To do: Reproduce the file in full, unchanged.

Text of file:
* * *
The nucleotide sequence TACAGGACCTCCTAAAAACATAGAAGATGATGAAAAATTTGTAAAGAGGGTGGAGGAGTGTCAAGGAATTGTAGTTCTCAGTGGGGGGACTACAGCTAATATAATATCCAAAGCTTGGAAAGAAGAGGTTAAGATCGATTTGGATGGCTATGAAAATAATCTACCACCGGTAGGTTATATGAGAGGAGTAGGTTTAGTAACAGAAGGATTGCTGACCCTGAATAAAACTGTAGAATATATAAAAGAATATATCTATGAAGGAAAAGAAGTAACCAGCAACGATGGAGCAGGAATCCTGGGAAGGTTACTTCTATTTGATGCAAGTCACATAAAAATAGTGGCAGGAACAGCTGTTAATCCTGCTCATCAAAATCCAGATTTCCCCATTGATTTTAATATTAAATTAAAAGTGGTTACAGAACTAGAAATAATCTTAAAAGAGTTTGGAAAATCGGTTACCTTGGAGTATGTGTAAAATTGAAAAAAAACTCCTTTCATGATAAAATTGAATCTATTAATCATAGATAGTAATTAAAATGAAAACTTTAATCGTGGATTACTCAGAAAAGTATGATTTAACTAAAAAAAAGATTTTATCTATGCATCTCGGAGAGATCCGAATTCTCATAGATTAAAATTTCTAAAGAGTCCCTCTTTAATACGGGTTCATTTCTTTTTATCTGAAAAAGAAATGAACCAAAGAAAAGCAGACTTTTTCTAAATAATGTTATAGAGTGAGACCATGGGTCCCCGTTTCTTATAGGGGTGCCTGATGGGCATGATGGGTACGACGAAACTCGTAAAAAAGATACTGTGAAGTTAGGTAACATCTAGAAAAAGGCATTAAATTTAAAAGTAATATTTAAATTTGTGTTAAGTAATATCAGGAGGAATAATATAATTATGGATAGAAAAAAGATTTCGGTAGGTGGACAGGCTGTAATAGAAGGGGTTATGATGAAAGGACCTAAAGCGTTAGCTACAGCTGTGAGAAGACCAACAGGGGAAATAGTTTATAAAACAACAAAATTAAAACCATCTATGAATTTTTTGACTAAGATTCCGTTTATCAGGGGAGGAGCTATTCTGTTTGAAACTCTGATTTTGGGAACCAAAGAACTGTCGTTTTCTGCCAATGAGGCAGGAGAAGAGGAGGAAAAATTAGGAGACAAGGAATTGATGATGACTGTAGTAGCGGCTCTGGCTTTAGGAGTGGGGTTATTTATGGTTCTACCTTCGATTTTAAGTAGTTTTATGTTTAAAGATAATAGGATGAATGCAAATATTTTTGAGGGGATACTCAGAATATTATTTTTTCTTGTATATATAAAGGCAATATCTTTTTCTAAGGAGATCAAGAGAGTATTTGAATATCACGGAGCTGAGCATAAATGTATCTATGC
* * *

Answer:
The nucleotide sequence TACAGGACCTCCTAAAAACATAGAAGATGATGAAAAATTTGTAAAGAGGGTGGAGGAGTGTCAAGGAATTGTAGTTCTCAGTGGGGGGACTACAGCTAATATAATATCCAAAGCTTGGAAAGAAGAGGTTAAGATCGATTTGGATGGCTATGAAAATAATCTACCACCGGTAGGTTATATGAGAGGAGTAGGTTTAGTAACAGAAGGATTGCTGACCCTGAATAAAACTGTAGAATATATAAAAGAATATATCTATGAAGGAAAAGAAGTAACCAGCAACGATGGAGCAGGAATCCTGGGAAGGTTACTTCTATTTGATGCAAGTCACATAAAAATAGTGGCAGGAACAGCTGTTAATCCTGCTCATCAAAATCCAGATTTCCCCATTGATTTTAATATTAAATTAAAAGTGGTTACAGAACTAGAAATAATCTTAAAAGAGTTTGGAAAATCGGTTACCTTGGAGTATGTGTAAAATTGAAAAAAAACTCCTTTCATGATAAAATTGAATCTATTAATCATAGATAGTAATTAAAATGAAAACTTTAATCGTGGATTACTCAGAAAAGTATGATTTAACTAAAAAAAAGATTTTATCTATGCATCTCGGAGAGATCCGAATTCTCATAGATTAAAATTTCTAAAGAGTCCCTCTTTAATACGGGTTCATTTCTTTTTATCTGAAAAAGAAATGAACCAAAGAAAAGCAGACTTTTTCTAAATAATGTTATAGAGTGAGACCATGGGTCCCCGTTTCTTATAGGGGTGCCTGATGGGCATGATGGGTACGACGAAACTCGTAAAAAAGATACTGTGAAGTTAGGTAACATCTAGAAAAAGGCATTAAATTTAAAAGTAATATTTAAATTTGTGTTAAGTAATATCAGGAGGAATAATATAATTATGGATAGAAAAAAGATTTCGGTAGGTGGACAGGCTGTAATAGAAGGGGTTATGATGAAAGGACCTAAAGCGTTAGCTACAGCTGTGAGAAGACCAACAGGGGAAATAGTTTATAAAACAACAAAATTAAAACCATCTATGAATTTTTTGACTAAGATTCCGTTTATCAGGGGAGGAGCTATTCTGTTTGAAACTCTGATTTTGGGAACCAAAGAACTGTCGTTTTCTGCCAATGAGGCAGGAGAAGAGGAGGAAAAATTAGGAGACAAGGAATTGATGATGACTGTAGTAGCGGCTCTGGCTTTAGGAGTGGGGTTATTTATGGTTCTACCTTCGATTTTAAGTAGTTTTATGTTTAAAGATAATAGGATGAATGCAAATATTTTTGAGGGGATACTCAGAATATTATTTTTTCTTGTATATATAAAGGCAATATCTTTTTCTAAGGAGATCAAGAGAGTATTTGAATATCACGGAGCTGAGCATAAATGTATCTATGC